KANSAS CITY, Kan. — The Kansas City, Kansas, Police Athletic League says free high school driver education instruction is not an option anymore in Kansas, after it was removed for budgetary reasons in 1990.
Now, the PAL says these barriers are causing issues and the program is trying to eliminate them.
KCK Ofc. Joe Reyes knows learning to drive or teaching teenagers how to drive isn’t easy, but it is important.
The PAL surveyed hundreds of kids about their driving habits.
“Forty-precent of the kids we surveyed were driving currently without a license, driving to work, driving to school, the store, taking their siblings to school,” said Matt Tomasic, director of the KCK PAL.
Results of the survey between urban and suburban high school students in Kansas City, Kansas, from the Police Athletic League can be read below:
|KCK urban high schools||KCK suburban high schools|
|511 responses||356 responses|
|23% do not have a licensed driver in their home||100% have a licensed driver in their home|
|75% do not have a license||73% have a license|
|40% drive without a license or permit||37% drive without a license or permit|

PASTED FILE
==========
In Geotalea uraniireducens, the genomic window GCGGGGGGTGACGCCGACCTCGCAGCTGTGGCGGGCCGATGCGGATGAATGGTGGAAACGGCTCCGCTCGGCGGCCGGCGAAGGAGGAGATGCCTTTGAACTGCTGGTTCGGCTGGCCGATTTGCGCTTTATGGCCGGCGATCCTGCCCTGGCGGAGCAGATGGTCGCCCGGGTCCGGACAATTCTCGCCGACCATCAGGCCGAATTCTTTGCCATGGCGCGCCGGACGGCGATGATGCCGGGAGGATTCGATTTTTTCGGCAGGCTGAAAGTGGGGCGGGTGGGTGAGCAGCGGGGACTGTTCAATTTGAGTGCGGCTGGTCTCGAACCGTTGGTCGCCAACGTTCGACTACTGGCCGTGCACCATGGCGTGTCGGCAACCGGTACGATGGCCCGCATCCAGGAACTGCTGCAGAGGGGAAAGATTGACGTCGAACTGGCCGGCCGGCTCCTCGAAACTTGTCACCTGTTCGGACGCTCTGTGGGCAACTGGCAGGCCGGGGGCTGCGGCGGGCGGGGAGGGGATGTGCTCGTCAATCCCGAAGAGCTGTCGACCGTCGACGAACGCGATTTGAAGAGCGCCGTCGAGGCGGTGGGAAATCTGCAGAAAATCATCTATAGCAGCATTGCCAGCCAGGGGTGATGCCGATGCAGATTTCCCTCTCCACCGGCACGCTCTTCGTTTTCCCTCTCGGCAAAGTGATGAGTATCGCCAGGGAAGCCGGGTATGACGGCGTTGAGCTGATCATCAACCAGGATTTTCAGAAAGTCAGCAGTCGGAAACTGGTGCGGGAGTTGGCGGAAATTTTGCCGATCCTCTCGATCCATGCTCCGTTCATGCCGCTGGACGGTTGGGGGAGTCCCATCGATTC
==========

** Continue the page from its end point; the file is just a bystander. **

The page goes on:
|72% without a license, don’t know how to obtain one||23% without a license don’t know the process to obtain one|
|42% without a license have no one to teach them||16% without a license have no one to team them|
|21% of drivers are self-taught||4% of driers are self-taught|
|6% attended a formal driving course||31% attended a formal driving course|
According to Tomasic, the results from the survey are a reminder of the barriers that come with trying to get a license.
This includes the cost, having a car, the time of a parent and knowing how to apply.
The PAL wanted to make that easier and opened a commercial driving school.
In nearly one year, the program has been able to license more than 88 kids.
“If you are at the bottom of the economic scale, it’s really difficult to get a driver’s license,” Tomasic said.
According to Tomasic, something as simple as a lack of license could lead kids down a bad road.
“The kids are proud, but I’ll tell you this — we're prouder because we really feel this is a program that is fundamentally changing the direction of kids’ lives,” he said.
In 2021, there were more than 1,000 tickets for unlicensed drivers under the age of 25 in KCK.
Tomasic said that if a student were to get a ticket, a tow or couldn’t pay a fine, it could lead to a warrant.
“If you’re already in the hole at 16, I got warrants, I got a suspended license, it's hard to climb out of that hole,” Reyes said.
This program teaches them the rules of the road, what to do if you’re pulled over, oil changes, insurance and brake lights.
“This is another opportunity for us at the PAL to make relationships with kids in the community and their parents and help them be successful,” Tomasic said.
The program is free, but kids have to do 30 hours of community service in exchange.
You can help sponsor kids who go through driving school by donating to KCK PAL.